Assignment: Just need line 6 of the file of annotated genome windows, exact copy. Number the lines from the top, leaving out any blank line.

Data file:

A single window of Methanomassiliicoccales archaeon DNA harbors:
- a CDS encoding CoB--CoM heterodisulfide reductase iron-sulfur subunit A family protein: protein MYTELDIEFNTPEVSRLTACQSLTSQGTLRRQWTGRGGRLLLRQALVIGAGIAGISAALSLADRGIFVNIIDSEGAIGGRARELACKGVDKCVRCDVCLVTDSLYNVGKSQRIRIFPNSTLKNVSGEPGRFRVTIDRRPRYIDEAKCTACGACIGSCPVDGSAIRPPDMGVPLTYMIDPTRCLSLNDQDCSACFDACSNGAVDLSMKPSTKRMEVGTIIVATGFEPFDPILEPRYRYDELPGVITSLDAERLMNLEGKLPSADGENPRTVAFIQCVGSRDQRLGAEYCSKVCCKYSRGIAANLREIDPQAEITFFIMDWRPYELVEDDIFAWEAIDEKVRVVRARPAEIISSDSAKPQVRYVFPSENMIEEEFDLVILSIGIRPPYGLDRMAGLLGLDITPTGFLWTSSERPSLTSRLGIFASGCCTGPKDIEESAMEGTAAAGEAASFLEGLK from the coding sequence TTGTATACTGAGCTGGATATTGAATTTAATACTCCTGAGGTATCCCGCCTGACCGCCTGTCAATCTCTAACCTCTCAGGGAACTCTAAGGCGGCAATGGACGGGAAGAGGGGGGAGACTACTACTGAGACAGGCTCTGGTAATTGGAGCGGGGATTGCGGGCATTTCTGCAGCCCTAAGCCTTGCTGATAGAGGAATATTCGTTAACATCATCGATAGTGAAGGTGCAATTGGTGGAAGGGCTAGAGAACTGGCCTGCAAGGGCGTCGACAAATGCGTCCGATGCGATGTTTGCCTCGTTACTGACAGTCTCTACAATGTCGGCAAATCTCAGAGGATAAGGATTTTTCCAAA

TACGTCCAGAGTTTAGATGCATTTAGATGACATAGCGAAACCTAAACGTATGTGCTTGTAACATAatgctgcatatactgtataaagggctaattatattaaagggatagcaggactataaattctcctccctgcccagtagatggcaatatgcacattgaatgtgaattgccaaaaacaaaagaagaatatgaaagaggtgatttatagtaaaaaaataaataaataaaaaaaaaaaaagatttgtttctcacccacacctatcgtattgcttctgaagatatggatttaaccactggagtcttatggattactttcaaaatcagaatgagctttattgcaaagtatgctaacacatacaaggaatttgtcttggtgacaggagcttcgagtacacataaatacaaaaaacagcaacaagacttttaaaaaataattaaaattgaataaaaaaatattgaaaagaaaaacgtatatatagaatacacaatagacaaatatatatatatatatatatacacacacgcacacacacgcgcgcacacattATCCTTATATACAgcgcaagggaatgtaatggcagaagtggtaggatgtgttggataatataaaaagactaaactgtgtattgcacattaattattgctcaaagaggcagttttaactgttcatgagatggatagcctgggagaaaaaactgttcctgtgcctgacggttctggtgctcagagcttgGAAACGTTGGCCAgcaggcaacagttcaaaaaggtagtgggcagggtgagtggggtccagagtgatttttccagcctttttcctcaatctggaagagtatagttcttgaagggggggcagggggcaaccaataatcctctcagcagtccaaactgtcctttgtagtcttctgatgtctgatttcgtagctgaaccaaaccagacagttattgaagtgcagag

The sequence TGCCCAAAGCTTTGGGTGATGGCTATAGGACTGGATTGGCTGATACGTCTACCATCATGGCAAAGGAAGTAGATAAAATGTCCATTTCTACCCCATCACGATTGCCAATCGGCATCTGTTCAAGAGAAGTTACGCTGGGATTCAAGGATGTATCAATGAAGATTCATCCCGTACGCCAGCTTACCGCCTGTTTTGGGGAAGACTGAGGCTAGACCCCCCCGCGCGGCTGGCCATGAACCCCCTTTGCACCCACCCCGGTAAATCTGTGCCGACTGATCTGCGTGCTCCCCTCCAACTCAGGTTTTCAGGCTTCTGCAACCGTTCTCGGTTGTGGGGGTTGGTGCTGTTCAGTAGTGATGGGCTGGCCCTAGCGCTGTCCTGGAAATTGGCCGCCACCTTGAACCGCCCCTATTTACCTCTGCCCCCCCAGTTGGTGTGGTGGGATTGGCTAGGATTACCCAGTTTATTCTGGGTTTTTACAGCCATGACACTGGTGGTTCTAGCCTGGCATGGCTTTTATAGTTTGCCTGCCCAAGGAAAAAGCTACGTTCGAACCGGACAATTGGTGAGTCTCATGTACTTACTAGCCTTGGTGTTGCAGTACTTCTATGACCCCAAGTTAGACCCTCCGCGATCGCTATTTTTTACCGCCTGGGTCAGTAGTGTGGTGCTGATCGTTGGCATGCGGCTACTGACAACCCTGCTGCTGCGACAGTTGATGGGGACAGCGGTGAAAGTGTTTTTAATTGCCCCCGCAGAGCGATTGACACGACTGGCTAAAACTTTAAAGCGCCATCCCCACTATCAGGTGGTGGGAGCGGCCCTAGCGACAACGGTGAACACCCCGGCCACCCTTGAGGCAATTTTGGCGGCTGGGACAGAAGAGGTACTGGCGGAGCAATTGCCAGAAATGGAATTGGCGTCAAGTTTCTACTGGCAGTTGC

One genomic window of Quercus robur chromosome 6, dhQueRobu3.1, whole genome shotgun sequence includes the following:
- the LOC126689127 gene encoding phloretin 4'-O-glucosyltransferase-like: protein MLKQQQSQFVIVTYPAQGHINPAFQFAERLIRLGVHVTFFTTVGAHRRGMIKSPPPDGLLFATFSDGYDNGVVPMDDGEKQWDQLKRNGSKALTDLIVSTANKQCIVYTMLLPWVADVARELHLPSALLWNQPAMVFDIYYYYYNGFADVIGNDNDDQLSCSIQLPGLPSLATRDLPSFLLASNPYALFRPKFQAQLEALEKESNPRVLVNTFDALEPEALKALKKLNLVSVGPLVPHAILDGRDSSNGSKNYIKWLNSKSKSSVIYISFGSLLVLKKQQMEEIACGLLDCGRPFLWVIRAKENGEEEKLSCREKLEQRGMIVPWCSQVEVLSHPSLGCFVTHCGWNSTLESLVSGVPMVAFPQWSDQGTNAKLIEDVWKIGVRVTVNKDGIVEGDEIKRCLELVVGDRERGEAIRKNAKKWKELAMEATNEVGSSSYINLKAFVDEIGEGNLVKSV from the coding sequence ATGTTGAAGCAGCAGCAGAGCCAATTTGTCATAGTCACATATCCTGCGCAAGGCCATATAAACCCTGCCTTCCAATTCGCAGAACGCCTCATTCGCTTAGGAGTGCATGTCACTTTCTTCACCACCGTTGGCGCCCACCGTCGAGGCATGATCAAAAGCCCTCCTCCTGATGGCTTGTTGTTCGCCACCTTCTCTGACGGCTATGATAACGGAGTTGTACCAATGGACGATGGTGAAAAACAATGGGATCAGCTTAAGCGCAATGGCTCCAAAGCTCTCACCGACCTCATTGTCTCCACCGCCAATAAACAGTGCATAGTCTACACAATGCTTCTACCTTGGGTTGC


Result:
- the LOC126689127 gene encoding phloretin 4'-O-glucosyltransferase-like: protein MLKQQQSQFVIVTYPAQGHINPAFQFAERLIRLGVHVTFFTTVGAHRRGMIKSPPPDGLLFATFSDGYDNGVVPMDDGEKQWDQLKRNGSKALTDLIVSTANKQCIVYTMLLPWVADVARELHLPSALLWNQPAMVFDIYYYYYNGFADVIGNDNDDQLSCSIQLPGLPSLATRDLPSFLLASNPYALFRPKFQAQLEALEKESNPRVLVNTFDALEPEALKALKKLNLVSVGPLVPHAILDGRDSSNGSKNYIKWLNSKSKSSVIYISFGSLLVLKKQQMEEIACGLLDCGRPFLWVIRAKENGEEEKLSCREKLEQRGMIVPWCSQVEVLSHPSLGCFVTHCGWNSTLESLVSGVPMVAFPQWSDQGTNAKLIEDVWKIGVRVTVNKDGIVEGDEIKRCLELVVGDRERGEAIRKNAKKWKELAMEATNEVGSSSYINLKAFVDEIGEGNLVKSV from the coding sequence ATGTTGAAGCAGCAGCAGAGCCAATTTGTCATAGTCACATATCCTGCGCAAGGCCATATAAACCCTGCCTTCCAATTCGCAGAACGCCTCATTCGCTTAGGAGTGCATGTCACTTTCTTCACCACCGTTGGCGCCCACCGTCGAGGCATGATCAAAAGCCCTCCTCCTGATGGCTTGTTGTTCGCCACCTTCTCTGACGGCTATGATAACGGAGTTGTACCAATGGACGATGGTGAAAAACAATGGGATCAGCTTAAGCGCAATGGCTCCAAAGCTCTCACCGACCTCATTGTCTCCACCGCCAATAAACAGTGCATAGTCTACACAATGCTTCTACCTTGGGTTGC